A spontaneous abortion at that period of gestation isn't an emergency, and the medical advice she'll likely get is to let nature take its course....UNLESS she has severe pain or symptoms of infection.

You can perhaps help her try to relax. If she's aborting, there's not anything to be done to change that, and if she's not, she'll know soon. A midwife would counsel and support, but there really isn't much to be done. Letting a woman's body pass the conceptus is the desirable thing if the fetus is dead. D&C is invasive. Invasive is usually to be avoided unless there are symptoms of infection. This isn't ectopic, or the Ultrasound Tech would have noticed.

I'm speaking as a medical-type, and also as a woman who has experienced that fear and disappointment. I hope she appreciates what a good and caring friend she has in you.
posted by reflecked at 12:57 PM on March 11, 2005

To bring up a larger point, it's also very, very important to take into account that--assuming things go well here--this is only the _first_ real scare she's likely to encounter along the way. And that's just in the pregnancy, let alone the actual _birth_.

I say this just to stress that if she is actually overreacting, and translating a "Huh, the baby's a bit smaller than expected" into "Oh my god, I'm carrying a dead fetus!", then she's really, _really_ going to need your help--or someone's--in keeping a level head through all this. A weird ultrasound is just one of the things can come up in a pregnancy...there's spotting, and cramping, and indeterminate test results, and _so_ many other things that can, and probably will, come up.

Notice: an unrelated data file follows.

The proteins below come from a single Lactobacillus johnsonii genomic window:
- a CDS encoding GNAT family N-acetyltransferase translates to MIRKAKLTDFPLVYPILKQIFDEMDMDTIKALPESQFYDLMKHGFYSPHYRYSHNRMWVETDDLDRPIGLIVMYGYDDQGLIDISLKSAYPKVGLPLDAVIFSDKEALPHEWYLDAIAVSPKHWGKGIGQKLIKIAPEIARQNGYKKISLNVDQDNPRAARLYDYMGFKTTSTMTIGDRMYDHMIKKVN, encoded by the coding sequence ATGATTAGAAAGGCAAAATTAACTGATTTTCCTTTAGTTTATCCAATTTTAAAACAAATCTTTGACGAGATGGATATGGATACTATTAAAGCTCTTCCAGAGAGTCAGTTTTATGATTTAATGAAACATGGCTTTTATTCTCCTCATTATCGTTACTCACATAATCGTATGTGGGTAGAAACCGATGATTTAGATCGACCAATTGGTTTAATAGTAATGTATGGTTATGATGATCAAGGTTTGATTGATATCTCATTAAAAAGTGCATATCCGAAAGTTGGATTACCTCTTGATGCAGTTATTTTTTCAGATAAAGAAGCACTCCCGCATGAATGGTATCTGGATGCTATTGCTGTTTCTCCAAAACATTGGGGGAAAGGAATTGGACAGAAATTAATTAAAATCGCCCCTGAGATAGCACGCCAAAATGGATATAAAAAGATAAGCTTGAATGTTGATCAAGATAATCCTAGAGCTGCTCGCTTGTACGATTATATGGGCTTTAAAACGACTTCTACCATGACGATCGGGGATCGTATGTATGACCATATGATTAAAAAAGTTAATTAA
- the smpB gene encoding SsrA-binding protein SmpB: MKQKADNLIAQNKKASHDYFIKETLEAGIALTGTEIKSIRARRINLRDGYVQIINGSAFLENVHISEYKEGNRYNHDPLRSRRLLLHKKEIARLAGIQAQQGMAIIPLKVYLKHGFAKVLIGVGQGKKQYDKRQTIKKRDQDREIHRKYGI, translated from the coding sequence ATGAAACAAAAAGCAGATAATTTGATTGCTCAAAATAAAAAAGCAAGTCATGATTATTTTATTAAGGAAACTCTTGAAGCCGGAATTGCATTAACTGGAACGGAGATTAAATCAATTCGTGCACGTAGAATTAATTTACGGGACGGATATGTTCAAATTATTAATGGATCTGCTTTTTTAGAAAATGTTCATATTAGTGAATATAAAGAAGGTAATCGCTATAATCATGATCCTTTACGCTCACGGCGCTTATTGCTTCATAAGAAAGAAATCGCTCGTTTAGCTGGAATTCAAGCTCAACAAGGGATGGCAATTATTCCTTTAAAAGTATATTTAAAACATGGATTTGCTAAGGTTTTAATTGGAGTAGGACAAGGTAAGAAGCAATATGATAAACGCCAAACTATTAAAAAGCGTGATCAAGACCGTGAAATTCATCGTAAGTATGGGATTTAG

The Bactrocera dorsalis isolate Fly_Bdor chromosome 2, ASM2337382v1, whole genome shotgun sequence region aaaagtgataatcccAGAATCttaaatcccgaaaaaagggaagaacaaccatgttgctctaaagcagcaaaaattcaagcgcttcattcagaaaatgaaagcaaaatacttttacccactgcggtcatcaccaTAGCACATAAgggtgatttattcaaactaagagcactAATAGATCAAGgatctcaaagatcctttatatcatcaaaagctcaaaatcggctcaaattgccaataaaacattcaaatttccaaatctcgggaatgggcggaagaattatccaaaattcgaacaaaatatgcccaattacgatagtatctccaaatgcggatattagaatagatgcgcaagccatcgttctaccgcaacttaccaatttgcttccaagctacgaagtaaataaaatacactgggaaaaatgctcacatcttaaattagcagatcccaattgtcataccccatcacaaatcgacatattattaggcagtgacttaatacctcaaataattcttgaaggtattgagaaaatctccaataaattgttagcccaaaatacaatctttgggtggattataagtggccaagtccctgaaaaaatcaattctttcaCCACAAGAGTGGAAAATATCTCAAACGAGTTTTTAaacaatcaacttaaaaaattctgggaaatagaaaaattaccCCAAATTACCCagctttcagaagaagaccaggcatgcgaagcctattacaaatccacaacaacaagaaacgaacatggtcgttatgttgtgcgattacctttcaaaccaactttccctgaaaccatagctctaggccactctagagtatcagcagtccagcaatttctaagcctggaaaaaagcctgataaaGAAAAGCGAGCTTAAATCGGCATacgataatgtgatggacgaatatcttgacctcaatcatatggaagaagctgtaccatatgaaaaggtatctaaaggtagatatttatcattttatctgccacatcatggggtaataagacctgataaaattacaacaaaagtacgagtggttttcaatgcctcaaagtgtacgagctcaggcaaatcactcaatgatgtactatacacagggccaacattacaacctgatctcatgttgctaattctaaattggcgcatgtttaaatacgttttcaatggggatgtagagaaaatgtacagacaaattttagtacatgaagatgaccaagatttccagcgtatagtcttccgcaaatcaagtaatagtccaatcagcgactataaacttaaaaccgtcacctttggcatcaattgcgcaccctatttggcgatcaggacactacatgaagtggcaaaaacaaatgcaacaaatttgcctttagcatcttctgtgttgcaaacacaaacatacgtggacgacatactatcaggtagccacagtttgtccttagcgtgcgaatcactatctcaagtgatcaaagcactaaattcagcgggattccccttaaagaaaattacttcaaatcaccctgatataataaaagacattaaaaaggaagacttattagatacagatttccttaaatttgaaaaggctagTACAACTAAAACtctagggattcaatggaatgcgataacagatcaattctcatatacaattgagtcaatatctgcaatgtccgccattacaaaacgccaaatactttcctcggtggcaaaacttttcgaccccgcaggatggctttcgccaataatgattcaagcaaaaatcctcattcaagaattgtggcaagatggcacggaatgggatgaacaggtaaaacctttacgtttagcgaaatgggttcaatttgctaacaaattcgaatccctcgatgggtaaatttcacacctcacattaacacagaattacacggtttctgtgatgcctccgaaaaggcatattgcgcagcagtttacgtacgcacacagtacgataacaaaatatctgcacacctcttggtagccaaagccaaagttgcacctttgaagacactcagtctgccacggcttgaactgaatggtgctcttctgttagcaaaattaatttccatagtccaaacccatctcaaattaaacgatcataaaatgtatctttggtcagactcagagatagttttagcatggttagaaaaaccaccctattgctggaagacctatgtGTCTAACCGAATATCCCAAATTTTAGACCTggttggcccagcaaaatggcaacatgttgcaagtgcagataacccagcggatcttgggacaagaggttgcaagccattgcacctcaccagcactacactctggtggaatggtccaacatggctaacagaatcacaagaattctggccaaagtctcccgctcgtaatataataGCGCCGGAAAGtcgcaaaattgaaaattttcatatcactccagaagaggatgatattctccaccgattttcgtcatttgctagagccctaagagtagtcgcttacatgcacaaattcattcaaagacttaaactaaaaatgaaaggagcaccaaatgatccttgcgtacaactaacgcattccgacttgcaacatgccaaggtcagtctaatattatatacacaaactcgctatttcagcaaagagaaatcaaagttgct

And I don't mean "overreacting" like "being hysterical"--I mean "overreacting" like "taking one piece of data, and drawing a conclusion that's just not justified by that single point". If she's in a place, internally, where every inconclusive test means "Oh my god, it's got Down's syndrome!", and "Oh my god, it's got spina bifida!" then she's in a totally understandable place, but she's going to have a really rough time. If you can use this to help her got to a point where she realizes that pregnancy makes _everything_ scary, and she needs to get more information before she jumps to a conclusion, then you'll be doing her, and the baby, an enormous favor.

There's a very good chance, of course, that if it's an overreaction, it's really a response to something _else_, like a fear of becoming a mom, or something about her specific circumstances. I don't know want to play armchair psychiatrist, but you might have a perspective on any other things that are scaring her, and help her deal with those, too.

If there really is a problem with the fetus, of course, then this is all moot, and she'll really just need your support. But if it is a false alarm, she really needs to be braced for the fact that's probably just one of many.

Oh, and I'd emphatically second the idea of seeing a midwife or nurse/midwife. She is definitely not seeing the right doctor for her right now, and if she's going to need a lot of emotional hand-holding--which is OK--she needs to see someone much more empathetic. If you were in the NYC area, I'd gladly refer you the practice my wife went to, but I'm sure you can find one in your area.